A Princeton University administrator once asked me if I had ever experienced “Princeton magic.” I was puzzled at the question, so I asked him to elaborate. Princeton magic, he said, is “the feeling that this place is special or that an event that occurred is something that could only happen here.”
Upon reflecting on the moments of my undergraduate experience that I considered “magical,” I realized that all of these moments involved feeling that I belonged to the Princeton community and was connected to others on campus. Since the start of the pandemic, such moments have been few and far between.
The pandemic has stratified Princeton’s campus. For two and a half semesters, students attended classes over Zoom. We logged into virtual meeting rooms only to log out and disconnect from school. As a result, our interaction with Princeton was limited to the classes we took, the organizations we belonged to, and our existing friendships. Engaging outside of these groups was all but impossible.
Even after returning to campus, our interactions outside of our core groups have been limited. While I cannot speak for every student, I’ve noticed that my friends and I have interacted with mostly the same people every day while almost never seeing some people that we interacted with before the pandemic.
The pandemic has contributed to the shrinking of our social circles: those of us who were here before the pandemic lost touch with people beyond our close friends and now interact with a more limited set of people. Those of us who started Princeton during the pandemic began with a more limited set of relationships and missed many of the social events that helped students with different interests and identities meet each other.
There were moments in Fall 2021 when campus began to feel cohesive. Events such as Lawnparties and the bonfire gave us a chance to connect (or reconnect) with our classmates and feel a sense of belonging to the campus community. However, the recent rise in COVID-19 cases has once again limited opportunities like these.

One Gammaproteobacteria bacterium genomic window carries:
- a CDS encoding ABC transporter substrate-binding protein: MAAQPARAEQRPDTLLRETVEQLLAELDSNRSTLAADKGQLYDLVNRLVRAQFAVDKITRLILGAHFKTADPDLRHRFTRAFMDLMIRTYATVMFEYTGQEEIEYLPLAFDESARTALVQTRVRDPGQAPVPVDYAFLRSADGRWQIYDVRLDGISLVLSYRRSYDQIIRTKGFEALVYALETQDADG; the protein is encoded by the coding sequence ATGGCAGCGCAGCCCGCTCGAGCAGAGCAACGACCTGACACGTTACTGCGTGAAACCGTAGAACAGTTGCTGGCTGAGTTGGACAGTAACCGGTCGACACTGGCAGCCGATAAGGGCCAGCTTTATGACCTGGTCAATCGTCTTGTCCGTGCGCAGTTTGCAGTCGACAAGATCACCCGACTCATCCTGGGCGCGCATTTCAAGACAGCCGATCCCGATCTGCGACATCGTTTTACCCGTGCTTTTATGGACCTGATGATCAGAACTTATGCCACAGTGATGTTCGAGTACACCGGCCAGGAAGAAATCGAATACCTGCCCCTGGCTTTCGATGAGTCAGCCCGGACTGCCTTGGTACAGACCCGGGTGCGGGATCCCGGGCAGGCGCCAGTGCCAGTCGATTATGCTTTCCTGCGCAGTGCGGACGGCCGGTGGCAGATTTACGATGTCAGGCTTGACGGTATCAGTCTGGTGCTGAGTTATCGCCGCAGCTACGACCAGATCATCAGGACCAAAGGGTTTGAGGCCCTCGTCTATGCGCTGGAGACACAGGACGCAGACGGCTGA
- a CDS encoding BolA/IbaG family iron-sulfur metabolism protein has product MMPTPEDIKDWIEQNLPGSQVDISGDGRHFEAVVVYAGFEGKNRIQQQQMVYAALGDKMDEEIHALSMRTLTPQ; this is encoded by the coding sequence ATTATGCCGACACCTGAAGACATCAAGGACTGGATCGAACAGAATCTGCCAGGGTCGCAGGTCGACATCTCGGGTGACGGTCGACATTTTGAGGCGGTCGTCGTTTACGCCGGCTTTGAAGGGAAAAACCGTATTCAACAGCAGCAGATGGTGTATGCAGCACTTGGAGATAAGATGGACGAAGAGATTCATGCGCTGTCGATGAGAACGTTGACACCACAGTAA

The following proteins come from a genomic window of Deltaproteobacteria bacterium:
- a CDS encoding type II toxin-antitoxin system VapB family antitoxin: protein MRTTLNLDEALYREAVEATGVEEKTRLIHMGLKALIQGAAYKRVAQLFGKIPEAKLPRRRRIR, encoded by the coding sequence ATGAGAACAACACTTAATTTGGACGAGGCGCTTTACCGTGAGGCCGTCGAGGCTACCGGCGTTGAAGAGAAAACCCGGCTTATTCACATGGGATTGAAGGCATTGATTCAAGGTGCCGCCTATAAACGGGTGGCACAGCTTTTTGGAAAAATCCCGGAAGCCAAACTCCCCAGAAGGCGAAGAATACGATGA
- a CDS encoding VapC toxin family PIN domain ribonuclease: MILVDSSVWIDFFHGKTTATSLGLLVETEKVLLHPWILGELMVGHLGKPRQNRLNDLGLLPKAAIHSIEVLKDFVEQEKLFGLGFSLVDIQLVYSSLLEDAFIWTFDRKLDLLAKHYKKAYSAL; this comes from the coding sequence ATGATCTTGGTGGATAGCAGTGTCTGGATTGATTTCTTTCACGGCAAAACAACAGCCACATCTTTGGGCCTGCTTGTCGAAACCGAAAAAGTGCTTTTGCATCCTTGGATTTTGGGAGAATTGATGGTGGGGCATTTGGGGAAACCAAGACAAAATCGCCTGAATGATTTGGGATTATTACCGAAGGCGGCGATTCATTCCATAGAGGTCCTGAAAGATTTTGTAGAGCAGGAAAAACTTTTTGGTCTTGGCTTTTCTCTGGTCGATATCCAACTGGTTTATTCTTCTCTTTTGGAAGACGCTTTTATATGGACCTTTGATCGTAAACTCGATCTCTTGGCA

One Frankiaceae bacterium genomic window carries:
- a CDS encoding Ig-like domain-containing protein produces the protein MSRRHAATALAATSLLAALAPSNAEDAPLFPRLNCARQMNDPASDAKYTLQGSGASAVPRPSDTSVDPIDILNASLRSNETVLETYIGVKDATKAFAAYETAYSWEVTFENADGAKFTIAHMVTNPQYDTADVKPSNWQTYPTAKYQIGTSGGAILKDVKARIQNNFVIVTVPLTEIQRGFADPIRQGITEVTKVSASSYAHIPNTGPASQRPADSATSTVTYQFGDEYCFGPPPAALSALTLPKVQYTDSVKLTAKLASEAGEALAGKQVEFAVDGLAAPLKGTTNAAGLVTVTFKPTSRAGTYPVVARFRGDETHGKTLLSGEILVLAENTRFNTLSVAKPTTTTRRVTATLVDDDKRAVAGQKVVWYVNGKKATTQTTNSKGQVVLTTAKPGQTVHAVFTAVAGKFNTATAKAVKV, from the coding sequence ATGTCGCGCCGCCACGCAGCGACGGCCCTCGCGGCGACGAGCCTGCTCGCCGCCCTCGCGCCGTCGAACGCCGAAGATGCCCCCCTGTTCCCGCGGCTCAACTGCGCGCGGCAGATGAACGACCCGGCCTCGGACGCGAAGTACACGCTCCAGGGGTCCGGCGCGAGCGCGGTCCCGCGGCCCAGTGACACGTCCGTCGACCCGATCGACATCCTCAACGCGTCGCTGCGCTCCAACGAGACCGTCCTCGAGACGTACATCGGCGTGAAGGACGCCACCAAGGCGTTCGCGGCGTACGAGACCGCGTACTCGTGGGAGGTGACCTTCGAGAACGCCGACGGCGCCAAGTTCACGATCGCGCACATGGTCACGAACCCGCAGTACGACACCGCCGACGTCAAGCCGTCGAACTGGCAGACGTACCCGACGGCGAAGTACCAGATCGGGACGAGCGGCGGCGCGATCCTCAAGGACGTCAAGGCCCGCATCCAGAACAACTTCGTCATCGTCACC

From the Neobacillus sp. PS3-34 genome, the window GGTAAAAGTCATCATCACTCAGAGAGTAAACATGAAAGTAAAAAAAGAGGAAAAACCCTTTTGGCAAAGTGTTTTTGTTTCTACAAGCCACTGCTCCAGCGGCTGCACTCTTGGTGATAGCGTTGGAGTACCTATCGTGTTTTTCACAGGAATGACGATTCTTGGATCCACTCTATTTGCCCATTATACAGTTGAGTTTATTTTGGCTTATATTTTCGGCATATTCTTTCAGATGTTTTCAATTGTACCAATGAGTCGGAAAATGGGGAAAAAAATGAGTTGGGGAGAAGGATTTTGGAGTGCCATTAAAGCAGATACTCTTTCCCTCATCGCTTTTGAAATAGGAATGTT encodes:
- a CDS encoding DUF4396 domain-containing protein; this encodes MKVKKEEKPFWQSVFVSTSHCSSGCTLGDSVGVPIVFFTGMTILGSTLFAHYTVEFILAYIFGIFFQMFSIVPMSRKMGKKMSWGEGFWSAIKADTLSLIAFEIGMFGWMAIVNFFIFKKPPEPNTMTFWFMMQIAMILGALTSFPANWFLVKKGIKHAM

The siloing of student life has impacted the overall mood on campus. There is no doubt that campus is very active right now. Weekends are packed with performances. Classes are back in-person and are offering the activities, such as travel and guest speakers, they hosted before the pandemic. This year’s Street Week was the busiest in years. However, my friends often describe the atmosphere on campus this year as “weird.” I believe the reason for this is that although campus is very active, it feels more like a collection of different organizations, departments, and affiliations, but not like a cohesive whole. The togetherness that can make campus feel magical is missing.
A lack of cohesiveness is inevitable given the pandemic and limits on social interaction. However, even as the pandemic hopefully improves and there is less of a need for caution, there is a danger that the siloing of campus life will continue, especially if we are complacent.
To combat the stratification of campus, we must take several steps. Once the state of the pandemic allows it, the University needs to hold more large-scale events that bring people from different groups together and help individuals who have fallen out of touch to reconnect. In the absence of these events, it is easy to forget about people we don’t regularly interact with. There should also be extra opportunities to help people reconnect or connect for the first time to compensate for opportunities lost over the past two years.
As individuals, we should also find ways to engage with the broader campus community. Doing service on campus is one way to interact with others. Students can serve as RCAs or in other leadership roles, join their college council or student government, or become student journalists. Students can also engage by simply reaching out to people in our periphery or to those with whom we’ve connected but have lost touch with over the course of the pandemic.
The pandemic has stratified campus and diminished its “magic.” However, with an improving pandemic and effort on our parts, I hope that we can revive it.
Allen Liu is a senior from Chattanooga, Tenn. He can be reached at firstname.lastname@example.org.